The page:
Wondo, Beckerman Shine Bright for National Team
Of the players on the fringes of the U.S.’s World Cup squad, two helped their case against Korea. Meanwhile, question marks remain in some spots, as ASN tactician Liviu Bird explains below.
BY Liviu Bird PostedA 2-0 WIN put a lovely bow around the United States' January camp, its “B” team defeating Korea Republic’s second unit with confidence. Compared to the same match a year ago, a boring scoreless draw against Canada, the 2-0 win on Saturday provided much more compelling discussion fodder. The U.S. lineup was a mix of established players (Matt Besler and Omar Gonzalez at center back) and those looking to crack the Brazil roster (Chris Wondolowski at forward, Brad Davis on the left wing). The latter got off on the right foot, playing important roles in the U.S. going up 1-0 in the opening minutes. Wondolowski also poached a second goal in the second half. The U.S. formation oscillated between an empty-bucket 4-4-2, with Landon Donovan playing almost alongside Wondolowski, and a 4-2-3-1, with Donovan roaming underneath. In the holding block, Kyle Beckerman and Mix Diskerud showed what a defensive-midfielder-and-box-to-box duo can provide in terms of spacing. Diskerud stepped higher in midfield at times, and the two hardly crowded each other’s space to receive the ball as sometimes happens with two box-to-box midfielders (such as Michael Bradley and Jermaine Jones). Despite a two-goal victory, the U.S.’s margin was much less comfortable than the score would suggest. South Korea’s attackers gave the Americans trouble in particular, more so while they defended than while they attacked, and the U.S. still can’t claim to build out of the back, despite its coach’s insistence that it can and does.
February 02, 2014
February 02, 2014
Wondolowski Finishes, But Is It Enough?Wondolowski finally scored against a non-CONCACAF opponent (and a team ranked higher than No. 100 by FIFA) with his two against the Koreans. His off-ball movement is one of the better aspects of his game, and it puts him in position to score easy goals. His first was a good example of exploiting spaces in a defensive line. When Davis volleyed Graham Zusi’s cross into goalkeeper Jung Sung-Ryong’s hands, Wondolowski anticipated where the ball would drop and got between the center backs to meet it first. Despite playing as the target man, he started his runs from a deeper position. He didn’t post up and control passes to him as Jozy Altidore might; instead, he kept his feet moving and looked for spaces to exploit in the Korean defense. On his second goal, Donovan made the higher run, leaving Wondolowski to run between lines. In attack, the space between an opponent’s lines (defense, midfield, forward) are the most dangerous because of the ambiguity they provide. Above, is Wondolowski the responsibility of a center back? Should a central midfielder track his run? Arguments could be made either way, but no correct answer exists, per se. As a result, Wondolowski likely benefits from the Koreans’ unfamiliarity with one another and is once again in the perfect spot for a knockdown in the penalty area. Against the high-quality opponents the U.S. will face in the World Cup, Wondolowski is the type of player that could be rendered invisible. His track record in international competition includes scoring three goals against the worst team in the Gold Cup, two against a highly inferior Cuba, and two against a South Korean “B” team defense. The fact that he’s scoring is important, but the context cannot be ignored.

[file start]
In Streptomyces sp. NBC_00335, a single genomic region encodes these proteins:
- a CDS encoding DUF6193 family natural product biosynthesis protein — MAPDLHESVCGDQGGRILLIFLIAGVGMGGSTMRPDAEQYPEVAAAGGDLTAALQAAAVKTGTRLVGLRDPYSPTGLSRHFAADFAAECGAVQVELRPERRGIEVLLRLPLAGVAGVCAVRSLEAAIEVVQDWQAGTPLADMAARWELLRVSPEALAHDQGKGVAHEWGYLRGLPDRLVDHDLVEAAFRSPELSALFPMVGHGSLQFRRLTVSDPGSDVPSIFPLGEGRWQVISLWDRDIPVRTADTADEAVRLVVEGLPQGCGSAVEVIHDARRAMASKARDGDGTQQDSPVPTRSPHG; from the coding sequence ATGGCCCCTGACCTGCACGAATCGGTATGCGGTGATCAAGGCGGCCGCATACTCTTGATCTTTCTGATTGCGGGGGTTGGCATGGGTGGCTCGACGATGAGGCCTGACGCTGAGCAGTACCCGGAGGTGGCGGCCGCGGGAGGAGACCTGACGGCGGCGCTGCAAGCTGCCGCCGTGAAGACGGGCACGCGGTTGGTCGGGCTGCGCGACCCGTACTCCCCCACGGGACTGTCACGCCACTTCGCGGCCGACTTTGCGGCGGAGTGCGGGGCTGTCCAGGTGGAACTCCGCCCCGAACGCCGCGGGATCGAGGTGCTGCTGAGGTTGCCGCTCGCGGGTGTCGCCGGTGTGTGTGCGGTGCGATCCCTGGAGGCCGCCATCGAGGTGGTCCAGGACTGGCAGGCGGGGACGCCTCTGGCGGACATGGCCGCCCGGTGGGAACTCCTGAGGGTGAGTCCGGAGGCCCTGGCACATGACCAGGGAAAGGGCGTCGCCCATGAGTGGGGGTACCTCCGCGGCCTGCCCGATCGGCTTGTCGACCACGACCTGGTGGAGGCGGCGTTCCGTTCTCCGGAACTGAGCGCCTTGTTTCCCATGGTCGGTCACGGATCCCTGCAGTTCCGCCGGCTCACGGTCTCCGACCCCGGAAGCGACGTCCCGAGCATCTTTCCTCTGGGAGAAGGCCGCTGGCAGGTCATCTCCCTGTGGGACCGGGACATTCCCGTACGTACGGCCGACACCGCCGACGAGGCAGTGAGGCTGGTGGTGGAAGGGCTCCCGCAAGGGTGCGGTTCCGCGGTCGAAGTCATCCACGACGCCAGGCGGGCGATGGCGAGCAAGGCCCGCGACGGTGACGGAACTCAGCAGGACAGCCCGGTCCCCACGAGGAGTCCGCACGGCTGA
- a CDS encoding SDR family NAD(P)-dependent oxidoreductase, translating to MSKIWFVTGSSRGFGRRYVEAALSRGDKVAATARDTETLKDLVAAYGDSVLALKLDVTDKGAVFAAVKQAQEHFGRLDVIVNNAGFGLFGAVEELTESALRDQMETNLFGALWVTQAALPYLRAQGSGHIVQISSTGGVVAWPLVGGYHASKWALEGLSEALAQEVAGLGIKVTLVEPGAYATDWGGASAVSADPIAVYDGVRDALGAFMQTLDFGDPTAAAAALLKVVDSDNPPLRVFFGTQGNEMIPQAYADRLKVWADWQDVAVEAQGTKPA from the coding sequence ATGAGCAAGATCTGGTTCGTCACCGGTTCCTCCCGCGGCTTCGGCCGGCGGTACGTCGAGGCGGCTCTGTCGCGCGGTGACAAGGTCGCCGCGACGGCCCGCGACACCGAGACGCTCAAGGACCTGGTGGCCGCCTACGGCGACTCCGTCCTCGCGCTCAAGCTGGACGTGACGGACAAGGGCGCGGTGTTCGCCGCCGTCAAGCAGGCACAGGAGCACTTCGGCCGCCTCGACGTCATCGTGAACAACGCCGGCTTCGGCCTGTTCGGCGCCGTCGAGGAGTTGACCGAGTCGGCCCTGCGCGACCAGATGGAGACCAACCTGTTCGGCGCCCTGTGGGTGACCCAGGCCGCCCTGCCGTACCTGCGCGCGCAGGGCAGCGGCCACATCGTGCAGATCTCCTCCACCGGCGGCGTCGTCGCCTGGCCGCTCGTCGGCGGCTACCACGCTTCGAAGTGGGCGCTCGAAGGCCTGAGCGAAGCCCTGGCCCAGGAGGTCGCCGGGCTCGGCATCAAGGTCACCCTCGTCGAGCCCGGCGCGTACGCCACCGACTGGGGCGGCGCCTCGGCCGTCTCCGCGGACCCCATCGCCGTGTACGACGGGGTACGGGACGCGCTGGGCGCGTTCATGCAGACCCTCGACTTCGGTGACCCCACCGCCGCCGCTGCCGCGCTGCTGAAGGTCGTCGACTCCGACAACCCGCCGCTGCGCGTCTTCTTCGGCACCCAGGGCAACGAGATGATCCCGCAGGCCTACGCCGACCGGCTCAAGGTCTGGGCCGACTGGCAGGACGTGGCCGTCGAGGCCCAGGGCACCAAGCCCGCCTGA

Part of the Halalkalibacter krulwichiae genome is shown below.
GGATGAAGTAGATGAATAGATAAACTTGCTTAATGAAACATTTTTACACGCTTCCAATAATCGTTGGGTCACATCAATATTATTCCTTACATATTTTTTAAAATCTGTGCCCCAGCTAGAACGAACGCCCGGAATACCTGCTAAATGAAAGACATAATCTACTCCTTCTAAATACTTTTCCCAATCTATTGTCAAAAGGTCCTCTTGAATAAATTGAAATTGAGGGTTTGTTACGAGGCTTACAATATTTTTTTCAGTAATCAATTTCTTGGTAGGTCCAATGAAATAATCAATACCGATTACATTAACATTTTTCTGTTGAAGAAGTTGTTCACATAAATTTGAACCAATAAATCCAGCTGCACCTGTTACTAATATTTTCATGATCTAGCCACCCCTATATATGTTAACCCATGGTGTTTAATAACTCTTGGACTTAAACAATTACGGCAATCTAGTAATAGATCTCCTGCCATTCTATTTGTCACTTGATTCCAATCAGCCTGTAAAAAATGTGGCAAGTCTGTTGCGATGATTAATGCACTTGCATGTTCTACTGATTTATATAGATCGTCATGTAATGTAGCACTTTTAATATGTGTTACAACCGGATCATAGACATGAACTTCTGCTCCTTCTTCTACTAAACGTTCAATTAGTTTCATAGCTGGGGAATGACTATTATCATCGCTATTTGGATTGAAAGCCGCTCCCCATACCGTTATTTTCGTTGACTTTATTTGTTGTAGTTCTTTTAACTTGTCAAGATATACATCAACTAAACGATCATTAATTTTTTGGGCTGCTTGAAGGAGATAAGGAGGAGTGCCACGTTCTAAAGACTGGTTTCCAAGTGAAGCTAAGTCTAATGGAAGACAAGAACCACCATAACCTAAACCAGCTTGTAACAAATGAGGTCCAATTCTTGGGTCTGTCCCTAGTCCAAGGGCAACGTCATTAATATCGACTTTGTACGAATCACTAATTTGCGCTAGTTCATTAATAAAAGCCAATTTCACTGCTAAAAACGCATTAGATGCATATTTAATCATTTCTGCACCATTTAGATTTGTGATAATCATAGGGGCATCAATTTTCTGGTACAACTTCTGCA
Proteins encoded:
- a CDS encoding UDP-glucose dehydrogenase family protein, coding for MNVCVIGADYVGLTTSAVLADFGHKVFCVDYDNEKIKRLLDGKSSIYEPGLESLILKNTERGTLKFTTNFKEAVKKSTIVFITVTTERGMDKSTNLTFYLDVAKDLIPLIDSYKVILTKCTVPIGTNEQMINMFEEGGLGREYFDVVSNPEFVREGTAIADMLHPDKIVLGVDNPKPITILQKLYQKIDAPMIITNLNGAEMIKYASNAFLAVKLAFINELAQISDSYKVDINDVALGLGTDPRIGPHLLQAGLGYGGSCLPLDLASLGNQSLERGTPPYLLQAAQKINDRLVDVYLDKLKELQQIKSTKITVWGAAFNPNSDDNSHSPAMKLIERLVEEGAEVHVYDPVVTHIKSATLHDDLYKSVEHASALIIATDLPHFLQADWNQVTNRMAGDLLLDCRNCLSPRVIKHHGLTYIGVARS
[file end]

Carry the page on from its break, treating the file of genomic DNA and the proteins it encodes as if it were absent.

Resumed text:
Korean Pressure, U.S. Possession ProblemsAfter the game, Klinsmann lauded his team for its ability to play out of the back:
“What we wanted to see today from our back line was to continue playing out of the back, even if they’re pressurized—kind of not panicking and sending long balls—and that’s what they did. They really did that.”However, despite his constant insistence that he’s trying to build a team that can and does possess from back to front, it just isn’t there in the final product. Multiple times, the midfield movement was too stagnant to allow for proper possession. This is where that ability to play between lines and constantly find spaces between defenders — not hide behind them, as is common on the U.S. team and especially in Major League Soccer — becomes vital. Part of the U.S.’s trouble was due to Korea’s unique defensive scheme. Whenever the ball was on one side of the field, the near-side winger would step up almost into the forward line, at an angle to cut off the simple pass to the outside back. As the ball switched, the opposite winger would step up, and the other would tuck in. This put pressure on the center backs to play the ball, and it also forced the central players to find space to receive the ball. In the example above, two short runs and two simple passes would unlock the Korean press and get the U.S. on the front foot, facing toward goal, and beyond the first line of defense: • 1) Besler has to be higher. He wants to provide a good angle for Gonzalez to pass, but in doing so, he increases the distance on any entry pass he tries to play, which would make it more likely to be cut out. As Gonzalez plays the ball to him, Beckerman should vacate the space between the Korean forwards and possibly drag one with him. That would leave space between the forwards and withdrawn central midfielders for Davis to check. • 2) Besler could then play that ball between the forwards, as one would likely pull a bit wider to follow Beckerman’s run. It would create a window big enough to play into, as long as Besler could be precise enough with the pass. • 3) From there, it’s a simple lay-off from Davis to Beckerman to get the U.S. facing goal and on the attack. To their credit, Davis and Beckerman begin making the appropriate runs when Gonzalez has the ball at his feet (small green arrows), but he turns and faces his own goal, negating any possibility to play out.